The Asus ROG Maximus X Hero is ultimately a slightly improved version of the Maximus IX Hero. As Intel has left the chipset almost untouched, we didn’t expect any major innovations in the mainboards. Among the improvements are the M.2 cooler, the pre-installed ATX bezel and an addressable connector for LED strips. For the next generation we would like to see two M.2 coolers, as the drives are becoming more and more popular due to falling prices. Another innovation concerns the connectivity of the mainboard: From now on, Asus offers the Hero both with and without WLAN ac – until now the Hero had to manage completely without WLAN. All in all, the Asus ROG Maximus X Hero is an all-round successful motherboard, which we can give a clear recommendation for, especially if you plan to use it with the Intel i7-8700K CPU.
Fourth: GIGABYTE Z390 DESIGNARE
- Three times PCIe x16 and two times PCIe x1
- Additional 4-pin power connector
- Strong performance with high energy efficiency
- AC-WLAN integrated ex works
- Somewhat high price level
Upper class board that shines in all areas
Not everyone voluntarily spends 270 Dollar on a motherboard. But if you have high demands on your PC hardware, want to take full advantage of eighth-generation Intel processors and perhaps even want to avoid extravagant PC configurations with massive hard disks or multiple graphics cards, there are few better alternatives. Three reinforced PCIe 3.0 ports with x16 connection find space on the board without letting the layout become too dense. The GigaByte board also proves to be flawless in terms of performance and energy consumption. The network connection can also be managed via WLAN. In light of the excellent equipment, the initially somewhat high price seems quite justified.
Although the Gigabyte Z390 AORUS Xtreme also offers two Thunderbolt 3.0 type C ports, the Z390 Designare is much more attractive in terms of price if Thunderbolt 3.0 must be on board. However, the Gigabyte Z390 Designare makes concessions in terms of onboard comfort, because apart from the four status LEDs, no other comfort has been built in, which we found a bit unfortunate. If you’re interested in the Gigabyte Z390 Designare, you’ll have to put at least 250 Dollar on the table according to our price comparison. An amount that we find just about adequate. It is a well suited motherboard for the Intel i7-8700K CPU.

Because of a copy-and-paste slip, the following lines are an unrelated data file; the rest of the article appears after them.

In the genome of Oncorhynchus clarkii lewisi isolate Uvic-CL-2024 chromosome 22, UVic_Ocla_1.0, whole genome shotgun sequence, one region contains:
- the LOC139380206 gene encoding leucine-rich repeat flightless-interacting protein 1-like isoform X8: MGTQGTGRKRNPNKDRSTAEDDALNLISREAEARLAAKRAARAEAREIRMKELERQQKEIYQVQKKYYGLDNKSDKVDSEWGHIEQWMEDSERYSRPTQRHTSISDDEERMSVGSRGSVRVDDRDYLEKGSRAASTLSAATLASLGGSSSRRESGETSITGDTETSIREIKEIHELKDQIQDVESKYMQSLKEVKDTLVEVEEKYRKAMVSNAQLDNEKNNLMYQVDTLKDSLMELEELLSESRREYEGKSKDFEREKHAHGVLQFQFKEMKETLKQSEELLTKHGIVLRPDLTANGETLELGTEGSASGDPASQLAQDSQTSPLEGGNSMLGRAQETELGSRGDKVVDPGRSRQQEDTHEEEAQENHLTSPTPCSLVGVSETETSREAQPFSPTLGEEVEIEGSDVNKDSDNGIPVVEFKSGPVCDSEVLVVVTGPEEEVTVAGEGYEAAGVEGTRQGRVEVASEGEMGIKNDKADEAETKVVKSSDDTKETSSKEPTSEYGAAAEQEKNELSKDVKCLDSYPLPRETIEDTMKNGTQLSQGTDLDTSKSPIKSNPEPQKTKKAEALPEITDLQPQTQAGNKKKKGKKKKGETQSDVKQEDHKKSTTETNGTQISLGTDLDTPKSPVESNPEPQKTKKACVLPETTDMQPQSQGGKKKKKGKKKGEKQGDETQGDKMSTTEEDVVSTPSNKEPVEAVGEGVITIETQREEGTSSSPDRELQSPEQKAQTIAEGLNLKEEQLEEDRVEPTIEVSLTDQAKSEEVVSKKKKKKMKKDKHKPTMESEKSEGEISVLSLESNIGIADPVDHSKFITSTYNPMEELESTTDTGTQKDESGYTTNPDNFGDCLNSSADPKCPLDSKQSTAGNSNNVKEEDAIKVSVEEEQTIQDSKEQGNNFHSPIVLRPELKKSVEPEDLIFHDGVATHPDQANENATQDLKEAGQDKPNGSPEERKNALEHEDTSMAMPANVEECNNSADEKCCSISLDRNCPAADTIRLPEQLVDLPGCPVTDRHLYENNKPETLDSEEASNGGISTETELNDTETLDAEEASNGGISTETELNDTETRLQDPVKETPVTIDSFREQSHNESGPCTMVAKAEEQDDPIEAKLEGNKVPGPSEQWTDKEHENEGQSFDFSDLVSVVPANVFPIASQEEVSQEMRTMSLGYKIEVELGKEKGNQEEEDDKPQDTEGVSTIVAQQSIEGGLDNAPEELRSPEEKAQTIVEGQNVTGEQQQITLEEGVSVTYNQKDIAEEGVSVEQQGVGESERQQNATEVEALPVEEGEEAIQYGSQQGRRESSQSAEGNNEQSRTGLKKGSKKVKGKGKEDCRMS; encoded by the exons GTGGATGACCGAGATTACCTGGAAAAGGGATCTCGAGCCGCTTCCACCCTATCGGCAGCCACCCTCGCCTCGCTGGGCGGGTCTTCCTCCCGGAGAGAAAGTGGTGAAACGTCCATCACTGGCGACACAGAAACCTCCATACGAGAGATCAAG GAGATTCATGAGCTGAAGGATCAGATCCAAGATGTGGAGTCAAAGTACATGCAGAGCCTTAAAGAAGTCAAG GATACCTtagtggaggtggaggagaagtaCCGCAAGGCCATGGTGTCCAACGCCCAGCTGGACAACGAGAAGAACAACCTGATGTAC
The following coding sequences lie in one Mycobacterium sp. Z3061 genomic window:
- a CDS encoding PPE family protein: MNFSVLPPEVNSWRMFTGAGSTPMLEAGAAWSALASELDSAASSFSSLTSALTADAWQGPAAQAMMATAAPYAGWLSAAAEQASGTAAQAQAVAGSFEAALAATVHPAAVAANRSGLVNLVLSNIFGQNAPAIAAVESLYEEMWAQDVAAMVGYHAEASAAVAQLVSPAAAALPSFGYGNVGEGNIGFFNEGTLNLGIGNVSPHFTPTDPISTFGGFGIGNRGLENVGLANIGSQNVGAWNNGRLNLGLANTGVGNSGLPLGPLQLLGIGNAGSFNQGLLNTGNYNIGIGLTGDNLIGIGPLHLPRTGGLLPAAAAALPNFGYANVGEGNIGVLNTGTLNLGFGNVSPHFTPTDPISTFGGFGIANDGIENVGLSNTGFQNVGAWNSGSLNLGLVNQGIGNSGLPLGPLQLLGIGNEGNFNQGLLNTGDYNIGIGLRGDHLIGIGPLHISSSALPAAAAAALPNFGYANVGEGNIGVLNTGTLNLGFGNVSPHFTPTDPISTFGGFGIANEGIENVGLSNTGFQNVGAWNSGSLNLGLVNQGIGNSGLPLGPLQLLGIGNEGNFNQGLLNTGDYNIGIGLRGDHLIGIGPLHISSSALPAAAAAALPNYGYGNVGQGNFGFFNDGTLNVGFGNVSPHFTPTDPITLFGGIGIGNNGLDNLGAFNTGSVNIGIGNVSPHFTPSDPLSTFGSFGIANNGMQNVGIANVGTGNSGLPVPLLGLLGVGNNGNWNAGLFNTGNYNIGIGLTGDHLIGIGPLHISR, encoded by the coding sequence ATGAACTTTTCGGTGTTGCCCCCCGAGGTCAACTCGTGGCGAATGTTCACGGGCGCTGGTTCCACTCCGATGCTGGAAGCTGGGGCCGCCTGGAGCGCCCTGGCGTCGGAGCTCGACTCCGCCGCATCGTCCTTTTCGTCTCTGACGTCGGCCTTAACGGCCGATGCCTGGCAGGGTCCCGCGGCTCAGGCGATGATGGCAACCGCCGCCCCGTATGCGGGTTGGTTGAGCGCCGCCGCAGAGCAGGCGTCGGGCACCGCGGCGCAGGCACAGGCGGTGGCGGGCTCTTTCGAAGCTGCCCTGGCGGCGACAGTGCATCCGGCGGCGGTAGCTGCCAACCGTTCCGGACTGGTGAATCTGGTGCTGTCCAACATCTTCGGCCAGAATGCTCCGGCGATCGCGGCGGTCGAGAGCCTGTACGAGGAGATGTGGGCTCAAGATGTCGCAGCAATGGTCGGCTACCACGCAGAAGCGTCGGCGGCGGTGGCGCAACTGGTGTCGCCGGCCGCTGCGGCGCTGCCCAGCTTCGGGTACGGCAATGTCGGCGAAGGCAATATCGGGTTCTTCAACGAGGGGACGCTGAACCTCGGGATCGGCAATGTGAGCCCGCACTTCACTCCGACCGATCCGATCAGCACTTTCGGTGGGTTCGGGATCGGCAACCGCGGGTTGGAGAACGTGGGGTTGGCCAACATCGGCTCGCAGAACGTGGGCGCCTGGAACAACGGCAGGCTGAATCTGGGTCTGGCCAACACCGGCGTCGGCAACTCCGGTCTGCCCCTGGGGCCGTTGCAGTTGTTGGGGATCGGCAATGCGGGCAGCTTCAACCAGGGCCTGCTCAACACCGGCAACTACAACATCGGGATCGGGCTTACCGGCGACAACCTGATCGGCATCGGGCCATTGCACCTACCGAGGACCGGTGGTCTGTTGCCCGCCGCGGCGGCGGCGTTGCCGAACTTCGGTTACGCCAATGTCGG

Fifth: Gigabyte Z390 UD
- Nice design
- Well suited for Gaming
- Good connectivity
The Gigabyte Z390 UD in detail
The Gigabyte ZZ390 DU motherboard (ATX) provides a total of three PCIe x16 slots, one of which is connected to the chipset with full 16 lanes, while the others are connected with four data lines each. For additional plug-in and expansion cards the motherboard offers three PCIe x1 slots.
The four DIMM slots support up to 64 GB DDR4 memory in dual-channel mode. Native the Z390 chipset supports clock rates up to 2,666 MHz, but via OC the Gigabyte Z390 UD also allows the operation of RAM kits up to 4,266 MHz. Six SATA-6G ports and one M.2 slot are available for hard disks and SSDs.
At the I/O panel, the Gigabyte Z390 Gaming X has six USB 3.0 ports as well as an HDMI port. Internally, the motherboard provides a large selection of headers, including four 4-pin connectors for fans. The mainboard is also equipped with LED lighting.
With the Z390 chipset on the Gigabyte Z390 UD, Intel replaces the Z370 chipset for its high-end processors of the eighth generation. Additionally, Z390 mainboards support the ninth generation Intel core processors (Coffee Lake-S Refresh). Also included are chip-side WLAN support – although a WiFi module must still be present – and native USB 3.1 support so that these no longer need to be provided via additional chips.
All these features make the Gigabyte Z390 UD a great option if you plan to us eit together with the Intel i7-8700K Processor. The price is justified, as you get a well equipped motherboard with a lot of performance capabilities.